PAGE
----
Recognized Accreditors: Registration Now Open for the ACCME State/Territory Medical Society Conference

Registration is now open for the ACCME State/Territory Medical Society Conference: A Conference of Leaders, scheduled for December 6-7, 2011, at the Intercontinental Chicago. Designed for Recognized Accreditors (state/territory medical societies approved by the ACCME as accreditors of local CME providers) and accreditation volunteers, this conference offers the opportunity for participants and the ACCME staff to engage in strategic discussions about the CME system’s national priorities.

The theme for this year’s conference is “Collaborating to Advance CME: Building Value, Enhancing Our Efforts.”  The conference will focus on how CME providers can support Maintenance of Certification®, Maintenance of Licensure, and health care quality improvement initiatives. Participants will identify best practices for improving accreditation programs and promoting the professional development of staff, volunteers, and intrastate providers.

The December conference will build upon discussions held at the 2011 ACCME regional forums, which brought together Recognized Accreditor staff and volunteers from 24 states to discuss the national CME environment and best practices in accreditation.  For more information and to register, click here.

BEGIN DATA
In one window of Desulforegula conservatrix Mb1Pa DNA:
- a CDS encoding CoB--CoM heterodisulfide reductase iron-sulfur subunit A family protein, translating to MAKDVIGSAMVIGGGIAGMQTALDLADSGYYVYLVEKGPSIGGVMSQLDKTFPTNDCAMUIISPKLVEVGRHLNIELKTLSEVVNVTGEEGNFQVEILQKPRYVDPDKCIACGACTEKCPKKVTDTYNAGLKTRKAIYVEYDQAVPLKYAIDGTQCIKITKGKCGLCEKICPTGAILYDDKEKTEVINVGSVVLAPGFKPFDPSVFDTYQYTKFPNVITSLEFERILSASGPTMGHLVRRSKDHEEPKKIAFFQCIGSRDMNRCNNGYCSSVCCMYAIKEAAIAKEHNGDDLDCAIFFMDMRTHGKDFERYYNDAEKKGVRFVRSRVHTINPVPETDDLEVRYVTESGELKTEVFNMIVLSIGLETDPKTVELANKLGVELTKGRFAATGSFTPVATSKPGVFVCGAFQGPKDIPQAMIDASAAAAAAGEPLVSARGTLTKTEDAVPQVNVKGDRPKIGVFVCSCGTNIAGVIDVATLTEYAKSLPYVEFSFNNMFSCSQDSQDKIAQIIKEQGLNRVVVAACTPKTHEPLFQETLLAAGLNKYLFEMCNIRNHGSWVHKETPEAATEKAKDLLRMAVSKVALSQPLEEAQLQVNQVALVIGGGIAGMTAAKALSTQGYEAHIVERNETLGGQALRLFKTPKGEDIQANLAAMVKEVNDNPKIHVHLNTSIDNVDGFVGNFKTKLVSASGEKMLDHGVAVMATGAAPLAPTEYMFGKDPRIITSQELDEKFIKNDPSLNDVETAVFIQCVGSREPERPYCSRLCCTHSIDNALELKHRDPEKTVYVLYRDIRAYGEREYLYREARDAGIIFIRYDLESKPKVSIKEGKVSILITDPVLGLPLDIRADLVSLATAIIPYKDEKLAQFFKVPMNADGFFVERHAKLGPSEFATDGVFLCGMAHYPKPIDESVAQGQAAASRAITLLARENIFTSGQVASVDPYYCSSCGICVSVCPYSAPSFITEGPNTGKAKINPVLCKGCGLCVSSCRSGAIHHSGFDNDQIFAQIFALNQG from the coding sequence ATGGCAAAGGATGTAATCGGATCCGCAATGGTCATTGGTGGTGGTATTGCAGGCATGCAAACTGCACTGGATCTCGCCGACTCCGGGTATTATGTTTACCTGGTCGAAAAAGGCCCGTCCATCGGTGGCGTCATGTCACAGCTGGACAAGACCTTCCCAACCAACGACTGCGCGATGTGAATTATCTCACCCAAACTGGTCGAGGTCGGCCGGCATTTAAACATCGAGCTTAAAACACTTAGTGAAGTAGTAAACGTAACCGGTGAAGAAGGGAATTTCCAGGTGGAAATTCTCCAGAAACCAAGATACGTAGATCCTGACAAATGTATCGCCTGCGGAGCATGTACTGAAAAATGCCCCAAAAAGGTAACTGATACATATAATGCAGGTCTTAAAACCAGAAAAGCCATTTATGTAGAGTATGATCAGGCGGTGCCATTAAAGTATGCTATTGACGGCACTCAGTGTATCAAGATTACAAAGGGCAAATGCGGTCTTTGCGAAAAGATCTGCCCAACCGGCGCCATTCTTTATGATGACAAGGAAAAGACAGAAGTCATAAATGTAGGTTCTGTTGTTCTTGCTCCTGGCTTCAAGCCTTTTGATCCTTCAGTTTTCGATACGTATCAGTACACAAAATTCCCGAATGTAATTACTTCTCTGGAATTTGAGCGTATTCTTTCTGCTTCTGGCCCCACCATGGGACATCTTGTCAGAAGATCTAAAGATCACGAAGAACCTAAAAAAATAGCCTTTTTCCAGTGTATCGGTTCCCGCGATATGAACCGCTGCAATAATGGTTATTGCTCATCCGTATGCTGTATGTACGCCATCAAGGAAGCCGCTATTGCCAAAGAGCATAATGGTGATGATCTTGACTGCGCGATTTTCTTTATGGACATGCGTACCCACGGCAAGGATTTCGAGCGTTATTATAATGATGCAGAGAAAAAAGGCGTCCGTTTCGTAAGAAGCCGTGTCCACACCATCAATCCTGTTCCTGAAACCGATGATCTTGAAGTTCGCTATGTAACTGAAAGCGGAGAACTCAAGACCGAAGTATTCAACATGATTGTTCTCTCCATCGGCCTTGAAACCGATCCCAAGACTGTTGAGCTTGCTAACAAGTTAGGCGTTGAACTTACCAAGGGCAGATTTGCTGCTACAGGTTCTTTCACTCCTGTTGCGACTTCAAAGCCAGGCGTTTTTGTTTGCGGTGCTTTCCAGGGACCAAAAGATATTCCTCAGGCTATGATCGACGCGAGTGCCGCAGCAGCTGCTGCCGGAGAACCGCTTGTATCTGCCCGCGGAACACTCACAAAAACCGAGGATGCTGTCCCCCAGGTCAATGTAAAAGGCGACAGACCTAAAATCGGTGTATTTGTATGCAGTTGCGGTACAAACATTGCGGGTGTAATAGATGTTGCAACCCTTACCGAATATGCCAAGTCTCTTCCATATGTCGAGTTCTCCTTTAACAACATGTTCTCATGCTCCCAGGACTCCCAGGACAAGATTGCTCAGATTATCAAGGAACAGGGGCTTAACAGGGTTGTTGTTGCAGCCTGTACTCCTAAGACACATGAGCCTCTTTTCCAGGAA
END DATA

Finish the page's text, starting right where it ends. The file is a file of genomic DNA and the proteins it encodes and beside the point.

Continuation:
ACCME Invited to US-India Higher Education Summit, CDC Editorial Summit

The ACCME was invited to participate in the first US-India Higher Education Summit, held in Washington, DC, in October. Hosted by the US and Indian governments, the summit brought together international leaders in government, business, and academia to discuss their strategic vision for building collaboration between the US and India in the area of higher education. Murray Kopelow, MD, ACCME Chief Executive, offered his perspective about how continuing professional education can contribute to this initiative. For more information, see the summit agenda and the US-India Joint Statement on Higher Education Cooperation.

The ACCME was invited to participate in the Centers for Disease Control (CDC) and Prevention Editorial Summit: Advancing Public Health Globally, held in September in Atlanta. The goal of the summit was to establish a sustainable, collaborative forum to facilitate the dissemination of scientific information to health care practitioners, policymakers, and the public. Dr. Kopelow discussed how CME can support the translation of new science into physician practice and improved patient care. He is also participating in ongoing efforts to further the forum’s goals.